Walter Russell Mead wants you to know that Things Are Happening in The World and Biden has not somehow magically stopped them from happening:
Last week Russian troops fanned out across Kazakhstan; the Myanmar junta sentenced Aung San Suu Kyi to four more years in prison; and China transferred a senior official from Xinjiang to lead the People’s Liberation Army’s garrison in Hong Kong. Two things are clear. First, America’s geopolitical adversaries aren’t impressed by the Biden administration. Second, the administration’s attempts to make a priority of human rights and democracy have so far failed to reverse or even to slow the retreat of democracy around the world.
One might wonder what it is that the US could or should have done to prevent these events, but Mead will not give you any answers. He cherry picks a series of events from different countries, imagines that they form a pattern, and then concludes, as he concludes almost every week, that it proves that “adversaries aren’t impressed by the Biden administration.” Mead does not attempt to explain what the administration might have done differently to “impress” them, nor does he consider whether the events he mentions are in America’s power to change or even influence. He simply lists things and inevitably lays blame for them at Biden’s door because he has “failed to reverse or even to slow the retreat of democracy around the world.”
Reading Mead columns is like opening a time capsule from the mid-2000s. The references may be more recent, but the mindset of the writer remains mired in the hubris of the Bush era. It used to be that almost every hawkish pundit and analyst viewed the world in this simplistic, ridiculous way, but there are still some, including Mead, that interpret every undesirable or neutral event as a “failure” of American leadership and/or a setback for the cause of democracy. According to this view, the agency and interests of other states are at best secondary considerations when trying to explain why anything happens in the world. If an adversary does something we don’t like, it is because they are insufficiently in awe of the president’s resolve. The possibility that some things are beyond America’s reach or that things happen for reasons unrelated to how American power is perceived continues to elude people with this worldview.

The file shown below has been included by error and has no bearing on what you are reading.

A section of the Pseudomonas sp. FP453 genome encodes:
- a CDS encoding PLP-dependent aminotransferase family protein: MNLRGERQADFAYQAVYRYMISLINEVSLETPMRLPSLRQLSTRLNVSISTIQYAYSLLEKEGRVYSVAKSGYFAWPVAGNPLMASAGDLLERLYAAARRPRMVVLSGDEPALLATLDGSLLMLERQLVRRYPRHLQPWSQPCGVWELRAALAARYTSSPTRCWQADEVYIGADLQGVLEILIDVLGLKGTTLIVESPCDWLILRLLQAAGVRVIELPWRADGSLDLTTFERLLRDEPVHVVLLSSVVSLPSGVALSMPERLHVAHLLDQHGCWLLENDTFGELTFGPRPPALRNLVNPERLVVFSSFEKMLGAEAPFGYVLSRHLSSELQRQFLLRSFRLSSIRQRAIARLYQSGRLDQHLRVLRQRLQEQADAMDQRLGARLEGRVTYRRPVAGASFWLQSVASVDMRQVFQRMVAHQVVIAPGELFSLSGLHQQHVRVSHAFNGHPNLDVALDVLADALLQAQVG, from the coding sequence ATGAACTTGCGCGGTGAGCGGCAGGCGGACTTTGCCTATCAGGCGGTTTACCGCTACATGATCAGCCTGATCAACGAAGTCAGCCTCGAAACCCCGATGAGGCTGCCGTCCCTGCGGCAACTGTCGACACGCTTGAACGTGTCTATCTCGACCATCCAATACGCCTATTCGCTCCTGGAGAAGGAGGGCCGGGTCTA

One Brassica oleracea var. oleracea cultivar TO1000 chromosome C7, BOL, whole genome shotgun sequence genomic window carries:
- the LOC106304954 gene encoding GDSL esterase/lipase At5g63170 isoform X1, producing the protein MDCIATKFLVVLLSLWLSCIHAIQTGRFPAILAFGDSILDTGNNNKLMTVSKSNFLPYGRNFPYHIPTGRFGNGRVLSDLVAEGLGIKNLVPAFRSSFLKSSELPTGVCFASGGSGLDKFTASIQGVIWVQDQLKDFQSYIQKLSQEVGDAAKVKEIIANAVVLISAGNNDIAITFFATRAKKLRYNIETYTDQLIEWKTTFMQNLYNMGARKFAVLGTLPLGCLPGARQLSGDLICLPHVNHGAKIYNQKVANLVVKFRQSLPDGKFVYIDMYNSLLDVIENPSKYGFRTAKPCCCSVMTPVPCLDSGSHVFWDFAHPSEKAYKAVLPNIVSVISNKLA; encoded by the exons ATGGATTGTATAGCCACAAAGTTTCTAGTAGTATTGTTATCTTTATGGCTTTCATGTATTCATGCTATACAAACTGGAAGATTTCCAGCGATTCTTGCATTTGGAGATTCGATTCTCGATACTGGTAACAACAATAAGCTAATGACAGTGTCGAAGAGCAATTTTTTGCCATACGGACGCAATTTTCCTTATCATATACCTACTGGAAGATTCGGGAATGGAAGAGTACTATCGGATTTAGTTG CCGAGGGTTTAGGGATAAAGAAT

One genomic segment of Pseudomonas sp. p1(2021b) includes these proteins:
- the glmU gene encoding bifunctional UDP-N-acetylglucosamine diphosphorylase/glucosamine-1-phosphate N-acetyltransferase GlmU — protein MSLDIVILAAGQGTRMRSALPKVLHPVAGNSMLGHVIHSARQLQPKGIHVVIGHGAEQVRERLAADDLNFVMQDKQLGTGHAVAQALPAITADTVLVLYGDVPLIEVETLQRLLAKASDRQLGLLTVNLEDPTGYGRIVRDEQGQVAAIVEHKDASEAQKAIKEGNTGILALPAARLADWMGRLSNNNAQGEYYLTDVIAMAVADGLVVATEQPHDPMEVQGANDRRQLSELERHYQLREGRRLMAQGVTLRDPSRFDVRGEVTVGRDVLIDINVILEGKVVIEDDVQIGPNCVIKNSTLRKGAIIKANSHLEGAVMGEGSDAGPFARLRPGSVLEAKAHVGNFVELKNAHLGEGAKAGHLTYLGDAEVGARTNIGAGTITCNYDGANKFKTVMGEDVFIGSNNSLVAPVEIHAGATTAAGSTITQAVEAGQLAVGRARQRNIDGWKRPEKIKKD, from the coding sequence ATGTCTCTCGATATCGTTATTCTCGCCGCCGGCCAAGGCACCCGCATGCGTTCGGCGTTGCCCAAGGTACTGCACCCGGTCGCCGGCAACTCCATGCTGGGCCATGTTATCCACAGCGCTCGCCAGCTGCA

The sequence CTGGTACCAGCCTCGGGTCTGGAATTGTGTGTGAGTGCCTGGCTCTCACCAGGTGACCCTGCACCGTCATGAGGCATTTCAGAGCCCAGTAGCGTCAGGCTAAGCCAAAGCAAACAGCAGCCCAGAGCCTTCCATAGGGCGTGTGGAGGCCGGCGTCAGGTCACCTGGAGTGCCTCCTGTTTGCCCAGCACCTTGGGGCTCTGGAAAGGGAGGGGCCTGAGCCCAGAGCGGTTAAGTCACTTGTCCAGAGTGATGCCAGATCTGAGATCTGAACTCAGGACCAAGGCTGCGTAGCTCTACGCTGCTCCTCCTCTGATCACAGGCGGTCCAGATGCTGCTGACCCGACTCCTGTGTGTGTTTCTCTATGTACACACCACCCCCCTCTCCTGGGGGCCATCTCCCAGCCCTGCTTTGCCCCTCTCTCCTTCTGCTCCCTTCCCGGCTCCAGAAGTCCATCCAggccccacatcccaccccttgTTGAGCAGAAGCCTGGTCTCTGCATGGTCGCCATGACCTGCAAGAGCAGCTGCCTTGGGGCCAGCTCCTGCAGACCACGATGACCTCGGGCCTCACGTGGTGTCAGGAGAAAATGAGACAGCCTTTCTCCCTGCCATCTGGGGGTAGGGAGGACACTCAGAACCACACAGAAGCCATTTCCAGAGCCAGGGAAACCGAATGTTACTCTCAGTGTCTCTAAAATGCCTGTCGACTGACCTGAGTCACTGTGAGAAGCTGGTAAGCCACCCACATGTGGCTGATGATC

Consider Mead’s first three examples. Presumably these are the examples Mead finds most compelling because he leads off his argument with them. First, Russia has sent troops into Kazakhstan (at the request of the Kazakh government) in response to the recent unrest and violence that broke out across the country in the last week. What does this have to do with what Putin thinks of Biden or his foreign policy? As far as I can tell, nothing at all. Russia has moved to shore up Tokayev in what appears to be at least partly an intra-elite battle for control inside Kazakhstan. Maybe Putin is “impressed” by Biden, and maybe he isn’t, but the decision to send troops into Kazakhstan has nothing to do with Biden or the United States. Strike one.
What about the Tatmadaw’s new sentencing of Aung San Suu Kyi? This would appear to be a purely internal move related to their consolidation of power. Are we supposed to believe that the junta in Naypyidaw would have refrained from adding to her sentence if Biden had done something differently? If so, what is that something? Once again, Mead will not so much as hint at what that might be. Strike two. Finally, the Chinese government appoints an official that had served in Xinjiang to govern Hong Kong. I can see how this is bad news for people in Hong Kong, but I cannot for the life of me see how the US government under any president could have influenced Beijing’s personnel decisions inside their own country for the better. Strike three. Mead saw some things in the headlines and tried to shoehorn them into a “Biden is failing” narrative. He should have chosen his examples more wisely.
Daniel Larison is a weekly columnist for Antiwar.com and maintains his own site at Eunomia. He is former senior editor at The American Conservative. He has been published in the New York Times Book Review, Dallas Morning News, World Politics Review, Politico Magazine, Orthodox Life, Front Porch Republic, The American Scene, and Culture11, and was a columnist for The Week. He holds a PhD in history from the University of Chicago, and resides in Lancaster, PA. Follow him on Twitter.